Redcorn Studios [Matt] / Flickr

For one thing, the electricity grid is getting cleaner every day.

A post I wrote last week on where electric vehicles cause more pollution than gas cars produced some unusually high reader emissions rates. Amid the more combustible reactions were a number of quite thoughtful ones, laying out some legitimate critiques to both the research study that prompted the post as well as our description of the work. So we reached out to several experts on electric cars and the environmental impact of transportation to offer a wider perspective.

First a quick recap: the NBER study I originally referenced measured pollution produced by EVs (via the electricity grid) and gas cars (via on-road emissions) across the U.S.—in effect, comparing power plant smokestack to vehicle tailpipe. In the West, EVs tended to be cleaner than gas cars; elsewhere they rated out worse. The economists leading the work priced this difference by geography to determine where electrics should be subsidized, and where they should actually be taxed.

Estimated electric vehicle subsidies by U.S. county; areas in green suggest EVs should be subsidized, while those in red suggest they should be taxed. (Holland et al, 2015, NBER)

The maps came down hardest on the worst environmental offenders (namely, gas cars in big cities, and coal power plants) and served as a reminder of the huge social costs of car reliance. But the researchers, concerned foremost with present-day policy, also meant them to “generate critical questions as to the merits of the federal subsidy” for EVs. They concluded that maybe it made more sense to set specific pollution fees or subsidies based on different locations.

In our follow-up discussions—a sort of informal peer-review for a working study yet to receive its official one—four key qualifications to that conclusion emerged.

1. You can draw different policy conclusions from similar findings

By far the biggest limitation of the study (acknowledged in both the original post and the paper) was that it didn’t perform what’s known as a lifecycle analysis. In addition to measuring tailpipe and smokestack emissions, a lifecycle analysis includes the other steps required to get an automobile in motion—often called “upstream” emissions. These are things like oil extraction, refinement, and distribution on the gas car side, and battery production on the EV side.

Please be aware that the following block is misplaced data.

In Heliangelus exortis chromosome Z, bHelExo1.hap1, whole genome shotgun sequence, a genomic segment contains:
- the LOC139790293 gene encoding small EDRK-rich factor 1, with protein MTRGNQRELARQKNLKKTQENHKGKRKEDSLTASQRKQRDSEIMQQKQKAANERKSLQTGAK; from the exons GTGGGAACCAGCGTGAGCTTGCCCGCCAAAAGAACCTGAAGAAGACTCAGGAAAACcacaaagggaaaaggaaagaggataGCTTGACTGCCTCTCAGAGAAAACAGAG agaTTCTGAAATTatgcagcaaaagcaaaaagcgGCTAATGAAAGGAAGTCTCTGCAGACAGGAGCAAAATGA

At least one recent lifecycle analysis, published late last year in PNAS, reached similar findings about the relative air quality impact of different types of vehicles. EVs running on electricity generated through coal produced more air pollution than conventional gasoline and hybrid cars, while those running on electricity generated by cleaner energy sources—such as natural gas or renewables (wind and solar power)—produced less.

Lifecycle air pollution health impacts in the U.S. for various types of vehicles. (PNAS)

That general story held true whether the researchers focused on tailpipe-versus-smokestack emissions or included the full lifecycle. Out of 11 vehicle types, coal EVs ranked last on both counts, conventional gas cars ranked toward the back (7th for lifecycle and 8th for tailpipe), and natural gas EVs ranked second best for both. If anything, “upstream” emissions accounted for a greater share of the air pollution impacts for EVs than for gas cars. (See Figure S3 for more.)

“I’ve sort of stopped referring to electric vehicles generically,” says study co-author Julian Marshall, an environmental engineering scholar at the University of Minnesota and co-director of the school’s Acara program, which develops business ideas to address environmental problems. “It depends where the electricity comes from.”

Marshall sees some strengths in the new NBER study; in particular, he says, the finding that some states end up exporting their pollution impact to other states, by drawing on a remote electricity grid, is “a really good point.” He also sees some big flaws, including that emissions rates are several years old and therefore don’t reflect recent improvements (more on this point below)—a shortcoming shared by many grid analyses, including his own, given data limitations.